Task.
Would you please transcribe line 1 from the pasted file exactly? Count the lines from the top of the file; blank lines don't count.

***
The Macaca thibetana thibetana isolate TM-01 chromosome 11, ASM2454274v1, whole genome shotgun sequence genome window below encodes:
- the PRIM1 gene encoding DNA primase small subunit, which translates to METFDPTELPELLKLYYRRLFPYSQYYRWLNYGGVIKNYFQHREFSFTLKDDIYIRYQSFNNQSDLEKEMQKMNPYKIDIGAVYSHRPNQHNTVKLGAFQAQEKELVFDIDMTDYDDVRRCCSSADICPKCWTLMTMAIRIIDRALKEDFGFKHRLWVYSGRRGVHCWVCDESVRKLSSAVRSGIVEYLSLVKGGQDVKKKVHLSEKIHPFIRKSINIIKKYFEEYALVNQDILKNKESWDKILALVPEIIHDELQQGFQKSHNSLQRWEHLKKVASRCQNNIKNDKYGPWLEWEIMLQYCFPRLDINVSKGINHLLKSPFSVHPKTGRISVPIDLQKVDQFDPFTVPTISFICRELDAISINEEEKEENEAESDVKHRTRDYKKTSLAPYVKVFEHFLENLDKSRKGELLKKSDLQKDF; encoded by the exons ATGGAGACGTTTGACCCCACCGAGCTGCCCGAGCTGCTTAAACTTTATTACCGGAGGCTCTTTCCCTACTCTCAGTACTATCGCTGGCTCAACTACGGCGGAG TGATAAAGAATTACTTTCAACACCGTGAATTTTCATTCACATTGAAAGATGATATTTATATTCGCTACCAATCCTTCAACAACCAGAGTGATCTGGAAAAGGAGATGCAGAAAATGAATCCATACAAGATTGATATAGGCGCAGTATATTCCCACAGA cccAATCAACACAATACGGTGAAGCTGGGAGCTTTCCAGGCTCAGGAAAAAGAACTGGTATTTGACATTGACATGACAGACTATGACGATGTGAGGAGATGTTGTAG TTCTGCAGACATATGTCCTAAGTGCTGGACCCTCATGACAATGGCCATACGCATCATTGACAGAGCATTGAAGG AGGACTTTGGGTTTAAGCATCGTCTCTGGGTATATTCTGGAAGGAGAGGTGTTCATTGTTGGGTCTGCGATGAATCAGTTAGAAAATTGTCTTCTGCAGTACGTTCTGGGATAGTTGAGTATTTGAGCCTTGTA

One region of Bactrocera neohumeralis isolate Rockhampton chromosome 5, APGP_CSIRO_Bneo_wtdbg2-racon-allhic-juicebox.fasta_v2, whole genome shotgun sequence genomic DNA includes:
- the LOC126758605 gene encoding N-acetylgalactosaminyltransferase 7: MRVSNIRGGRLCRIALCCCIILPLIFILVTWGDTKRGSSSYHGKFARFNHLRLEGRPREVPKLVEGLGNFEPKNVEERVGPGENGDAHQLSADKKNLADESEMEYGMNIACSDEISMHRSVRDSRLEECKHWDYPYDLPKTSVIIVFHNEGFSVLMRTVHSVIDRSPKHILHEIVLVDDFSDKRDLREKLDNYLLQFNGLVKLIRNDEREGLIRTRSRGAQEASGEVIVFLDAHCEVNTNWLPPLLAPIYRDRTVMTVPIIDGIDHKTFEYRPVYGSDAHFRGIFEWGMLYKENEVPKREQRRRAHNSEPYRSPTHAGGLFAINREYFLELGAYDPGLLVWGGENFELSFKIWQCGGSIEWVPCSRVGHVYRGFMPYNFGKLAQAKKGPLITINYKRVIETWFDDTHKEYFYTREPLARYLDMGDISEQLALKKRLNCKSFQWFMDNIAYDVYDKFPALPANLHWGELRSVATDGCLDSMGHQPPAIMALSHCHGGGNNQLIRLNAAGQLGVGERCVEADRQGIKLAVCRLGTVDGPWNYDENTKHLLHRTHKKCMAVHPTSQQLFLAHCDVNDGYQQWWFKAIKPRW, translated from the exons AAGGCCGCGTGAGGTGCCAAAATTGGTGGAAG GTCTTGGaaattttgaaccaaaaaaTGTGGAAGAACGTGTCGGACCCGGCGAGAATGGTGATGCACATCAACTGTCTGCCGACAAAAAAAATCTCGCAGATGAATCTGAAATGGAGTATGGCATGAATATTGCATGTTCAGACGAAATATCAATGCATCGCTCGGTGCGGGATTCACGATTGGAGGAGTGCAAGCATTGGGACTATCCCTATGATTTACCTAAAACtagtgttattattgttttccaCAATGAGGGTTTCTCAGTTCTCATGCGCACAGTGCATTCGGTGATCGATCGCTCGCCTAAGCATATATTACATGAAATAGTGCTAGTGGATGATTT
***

The Macaca thibetana thibetana isolate TM-01 chromosome 11, ASM2454274v1, whole genome shotgun sequence genome window below encodes: